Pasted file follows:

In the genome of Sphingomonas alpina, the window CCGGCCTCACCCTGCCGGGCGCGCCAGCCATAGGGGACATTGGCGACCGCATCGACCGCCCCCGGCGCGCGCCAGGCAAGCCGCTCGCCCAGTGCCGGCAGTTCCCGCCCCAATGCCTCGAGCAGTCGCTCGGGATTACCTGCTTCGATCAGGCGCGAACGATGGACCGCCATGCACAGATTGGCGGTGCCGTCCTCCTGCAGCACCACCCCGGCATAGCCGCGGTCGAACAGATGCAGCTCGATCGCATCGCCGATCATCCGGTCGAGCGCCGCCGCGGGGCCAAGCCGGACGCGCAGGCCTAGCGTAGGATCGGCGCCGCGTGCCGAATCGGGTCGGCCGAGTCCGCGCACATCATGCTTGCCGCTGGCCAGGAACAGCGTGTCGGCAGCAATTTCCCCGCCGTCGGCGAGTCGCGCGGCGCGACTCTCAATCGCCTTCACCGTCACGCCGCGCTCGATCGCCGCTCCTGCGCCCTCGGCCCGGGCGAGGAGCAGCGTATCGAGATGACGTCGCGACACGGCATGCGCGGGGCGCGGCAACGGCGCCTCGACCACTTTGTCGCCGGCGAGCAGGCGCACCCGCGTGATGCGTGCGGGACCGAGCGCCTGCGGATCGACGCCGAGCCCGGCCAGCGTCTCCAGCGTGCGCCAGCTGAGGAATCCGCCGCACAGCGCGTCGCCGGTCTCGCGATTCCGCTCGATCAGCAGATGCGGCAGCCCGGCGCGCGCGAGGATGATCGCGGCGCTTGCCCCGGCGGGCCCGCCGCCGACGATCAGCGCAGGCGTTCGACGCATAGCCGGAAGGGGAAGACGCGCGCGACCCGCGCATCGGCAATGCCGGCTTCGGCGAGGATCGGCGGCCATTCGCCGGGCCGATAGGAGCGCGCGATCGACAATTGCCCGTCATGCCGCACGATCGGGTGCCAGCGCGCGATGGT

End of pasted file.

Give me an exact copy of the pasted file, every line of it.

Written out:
In the genome of Sphingomonas alpina, the window CCGGCCTCACCCTGCCGGGCGCGCCAGCCATAGGGGACATTGGCGACCGCATCGACCGCCCCCGGCGCGCGCCAGGCAAGCCGCTCGCCCAGTGCCGGCAGTTCCCGCCCCAATGCCTCGAGCAGTCGCTCGGGATTACCTGCTTCGATCAGGCGCGAACGATGGACCGCCATGCACAGATTGGCGGTGCCGTCCTCCTGCAGCACCACCCCGGCATAGCCGCGGTCGAACAGATGCAGCTCGATCGCATCGCCGATCATCCGGTCGAGCGCCGCCGCGGGGCCAAGCCGGACGCGCAGGCCTAGCGTAGGATCGGCGCCGCGTGCCGAATCGGGTCGGCCGAGTCCGCGCACATCATGCTTGCCGCTGGCCAGGAACAGCGTGTCGGCAGCAATTTCCCCGCCGTCGGCGAGTCGCGCGGCGCGACTCTCAATCGCCTTCACCGTCACGCCGCGCTCGATCGCCGCTCCTGCGCCCTCGGCCCGGGCGAGGAGCAGCGTATCGAGATGACGTCGCGACACGGCATGCGCGGGGCGCGGCAACGGCGCCTCGACCACTTTGTCGCCGGCGAGCAGGCGCACCCGCGTGATGCGTGCGGGACCGAGCGCCTGCGGATCGACGCCGAGCCCGGCCAGCGTCTCCAGCGTGCGCCAGCTGAGGAATCCGCCGCACAGCGCGTCGCCGGTCTCGCGATTCCGCTCGATCAGCAGATGCGGCAGCCCGGCGCGCGCGAGGATGATCGCGGCGCTTGCCCCGGCGGGCCCGCCGCCGACGATCAGCGCAGGCGTTCGACGCATAGCCGGAAGGGGAAGACGCGCGCGACCCGCGCATCGGCAATGCCGGCTTCGGCGAGGATCGGCGGCCATTCGCCGGGCCGATAGGAGCGCGCGATCGACAATTGCCCGTCATGCCGCACGATCGGGTGCCAGCGCGCGATGGT